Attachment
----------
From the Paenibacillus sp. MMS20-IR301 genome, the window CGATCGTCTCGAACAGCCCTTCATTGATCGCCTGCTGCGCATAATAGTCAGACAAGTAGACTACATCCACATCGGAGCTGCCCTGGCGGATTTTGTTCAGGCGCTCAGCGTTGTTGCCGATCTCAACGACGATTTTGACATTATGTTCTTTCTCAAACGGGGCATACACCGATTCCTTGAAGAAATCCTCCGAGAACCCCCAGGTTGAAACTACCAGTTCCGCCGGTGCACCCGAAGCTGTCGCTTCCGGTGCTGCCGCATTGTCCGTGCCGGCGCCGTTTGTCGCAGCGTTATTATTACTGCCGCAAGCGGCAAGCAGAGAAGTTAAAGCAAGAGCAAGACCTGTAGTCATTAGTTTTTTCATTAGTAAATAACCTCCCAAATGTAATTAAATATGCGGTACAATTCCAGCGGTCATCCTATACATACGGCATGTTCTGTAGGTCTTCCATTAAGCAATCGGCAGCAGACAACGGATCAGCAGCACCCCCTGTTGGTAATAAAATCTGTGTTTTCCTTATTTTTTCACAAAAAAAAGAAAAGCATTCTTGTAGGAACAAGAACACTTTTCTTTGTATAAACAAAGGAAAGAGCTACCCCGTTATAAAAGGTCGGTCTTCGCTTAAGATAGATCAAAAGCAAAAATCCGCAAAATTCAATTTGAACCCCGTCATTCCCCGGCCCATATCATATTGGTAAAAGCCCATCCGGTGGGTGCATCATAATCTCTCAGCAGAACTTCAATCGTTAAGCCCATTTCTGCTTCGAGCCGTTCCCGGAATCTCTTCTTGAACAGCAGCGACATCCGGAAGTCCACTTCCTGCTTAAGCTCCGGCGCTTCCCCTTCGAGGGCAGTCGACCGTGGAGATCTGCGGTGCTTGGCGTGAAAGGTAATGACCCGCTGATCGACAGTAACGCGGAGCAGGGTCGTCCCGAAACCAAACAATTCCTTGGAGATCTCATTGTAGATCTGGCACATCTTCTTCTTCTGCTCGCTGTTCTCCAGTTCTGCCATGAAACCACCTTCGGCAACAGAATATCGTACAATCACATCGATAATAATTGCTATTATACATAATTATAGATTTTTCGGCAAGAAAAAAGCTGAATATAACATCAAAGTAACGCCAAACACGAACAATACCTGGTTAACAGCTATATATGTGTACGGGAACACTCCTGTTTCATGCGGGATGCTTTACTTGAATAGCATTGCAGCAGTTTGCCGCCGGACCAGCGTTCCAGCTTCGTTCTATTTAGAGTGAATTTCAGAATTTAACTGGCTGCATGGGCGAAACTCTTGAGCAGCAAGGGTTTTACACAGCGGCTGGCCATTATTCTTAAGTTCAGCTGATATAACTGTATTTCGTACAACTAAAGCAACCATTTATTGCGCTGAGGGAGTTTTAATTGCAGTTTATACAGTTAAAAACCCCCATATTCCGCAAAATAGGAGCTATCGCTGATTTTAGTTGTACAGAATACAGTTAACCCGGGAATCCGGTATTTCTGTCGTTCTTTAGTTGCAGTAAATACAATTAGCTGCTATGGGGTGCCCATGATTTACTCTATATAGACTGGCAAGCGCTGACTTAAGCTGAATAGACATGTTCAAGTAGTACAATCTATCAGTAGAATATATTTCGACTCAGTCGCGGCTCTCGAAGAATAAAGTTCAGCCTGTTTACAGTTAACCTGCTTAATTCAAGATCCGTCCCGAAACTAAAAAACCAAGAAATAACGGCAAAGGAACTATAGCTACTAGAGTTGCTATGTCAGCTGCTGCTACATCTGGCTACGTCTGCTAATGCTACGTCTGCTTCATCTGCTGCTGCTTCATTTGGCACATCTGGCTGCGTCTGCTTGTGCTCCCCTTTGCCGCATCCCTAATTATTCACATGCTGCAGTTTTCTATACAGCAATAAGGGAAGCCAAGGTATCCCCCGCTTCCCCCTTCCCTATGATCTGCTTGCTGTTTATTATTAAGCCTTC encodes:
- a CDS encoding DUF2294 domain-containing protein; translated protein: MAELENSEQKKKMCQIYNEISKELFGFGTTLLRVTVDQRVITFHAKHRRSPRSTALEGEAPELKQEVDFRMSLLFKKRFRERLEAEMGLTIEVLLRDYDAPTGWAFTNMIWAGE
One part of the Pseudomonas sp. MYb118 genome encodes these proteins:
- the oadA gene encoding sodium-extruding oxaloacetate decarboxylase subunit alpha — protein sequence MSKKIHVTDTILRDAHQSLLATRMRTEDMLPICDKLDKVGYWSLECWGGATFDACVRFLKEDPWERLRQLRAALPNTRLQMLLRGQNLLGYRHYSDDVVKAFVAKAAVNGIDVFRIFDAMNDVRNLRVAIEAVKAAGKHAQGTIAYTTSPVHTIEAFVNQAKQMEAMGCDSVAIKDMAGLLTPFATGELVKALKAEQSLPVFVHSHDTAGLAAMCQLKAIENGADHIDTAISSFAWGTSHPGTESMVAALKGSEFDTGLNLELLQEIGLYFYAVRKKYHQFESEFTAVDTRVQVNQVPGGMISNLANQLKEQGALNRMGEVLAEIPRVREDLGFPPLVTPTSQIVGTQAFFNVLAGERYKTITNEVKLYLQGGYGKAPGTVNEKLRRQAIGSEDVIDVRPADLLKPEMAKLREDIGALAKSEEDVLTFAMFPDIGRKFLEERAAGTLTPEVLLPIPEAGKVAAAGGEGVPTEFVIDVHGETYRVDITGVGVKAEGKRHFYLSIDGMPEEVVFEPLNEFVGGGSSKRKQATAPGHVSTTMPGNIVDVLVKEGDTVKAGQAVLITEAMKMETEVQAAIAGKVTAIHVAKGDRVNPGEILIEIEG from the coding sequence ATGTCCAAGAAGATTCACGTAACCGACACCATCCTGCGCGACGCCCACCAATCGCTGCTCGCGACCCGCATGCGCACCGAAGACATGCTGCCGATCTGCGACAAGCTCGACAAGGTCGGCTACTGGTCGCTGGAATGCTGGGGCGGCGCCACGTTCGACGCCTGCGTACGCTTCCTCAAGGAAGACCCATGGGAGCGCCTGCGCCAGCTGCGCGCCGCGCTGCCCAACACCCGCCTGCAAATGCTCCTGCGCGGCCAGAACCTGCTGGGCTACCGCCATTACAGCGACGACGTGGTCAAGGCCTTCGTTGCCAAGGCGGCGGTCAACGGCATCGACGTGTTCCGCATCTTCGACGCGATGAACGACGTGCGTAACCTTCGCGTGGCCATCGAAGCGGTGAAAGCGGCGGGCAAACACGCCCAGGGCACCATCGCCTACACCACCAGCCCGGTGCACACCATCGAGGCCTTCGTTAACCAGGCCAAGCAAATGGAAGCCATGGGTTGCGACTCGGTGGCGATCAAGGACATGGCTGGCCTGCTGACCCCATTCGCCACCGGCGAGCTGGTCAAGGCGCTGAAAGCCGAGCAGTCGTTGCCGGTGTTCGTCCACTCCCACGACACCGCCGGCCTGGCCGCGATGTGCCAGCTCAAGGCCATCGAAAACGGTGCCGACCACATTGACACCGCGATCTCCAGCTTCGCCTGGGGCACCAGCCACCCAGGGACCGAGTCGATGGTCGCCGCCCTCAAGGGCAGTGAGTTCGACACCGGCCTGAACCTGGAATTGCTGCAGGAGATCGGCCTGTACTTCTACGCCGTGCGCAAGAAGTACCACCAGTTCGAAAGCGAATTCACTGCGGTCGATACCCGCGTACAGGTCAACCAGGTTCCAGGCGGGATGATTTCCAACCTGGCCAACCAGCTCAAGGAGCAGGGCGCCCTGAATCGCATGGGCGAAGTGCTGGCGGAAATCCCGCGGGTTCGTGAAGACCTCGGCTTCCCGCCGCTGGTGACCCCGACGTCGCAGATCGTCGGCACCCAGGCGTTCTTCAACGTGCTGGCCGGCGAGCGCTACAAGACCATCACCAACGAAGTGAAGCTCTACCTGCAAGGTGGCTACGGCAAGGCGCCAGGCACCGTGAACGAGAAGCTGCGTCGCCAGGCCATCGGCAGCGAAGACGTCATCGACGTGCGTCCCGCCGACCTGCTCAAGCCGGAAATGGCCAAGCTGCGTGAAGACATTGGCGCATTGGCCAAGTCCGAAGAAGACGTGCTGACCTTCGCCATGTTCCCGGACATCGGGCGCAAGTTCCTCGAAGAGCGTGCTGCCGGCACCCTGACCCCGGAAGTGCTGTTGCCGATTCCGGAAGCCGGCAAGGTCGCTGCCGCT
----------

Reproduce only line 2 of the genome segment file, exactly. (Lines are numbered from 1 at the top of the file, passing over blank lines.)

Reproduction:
- a CDS encoding DUF2294 domain-containing protein; translated protein: MAELENSEQKKKMCQIYNEISKELFGFGTTLLRVTVDQRVITFHAKHRRSPRSTALEGEAPELKQEVDFRMSLLFKKRFRERLEAEMGLTIEVLLRDYDAPTGWAFTNMIWAGE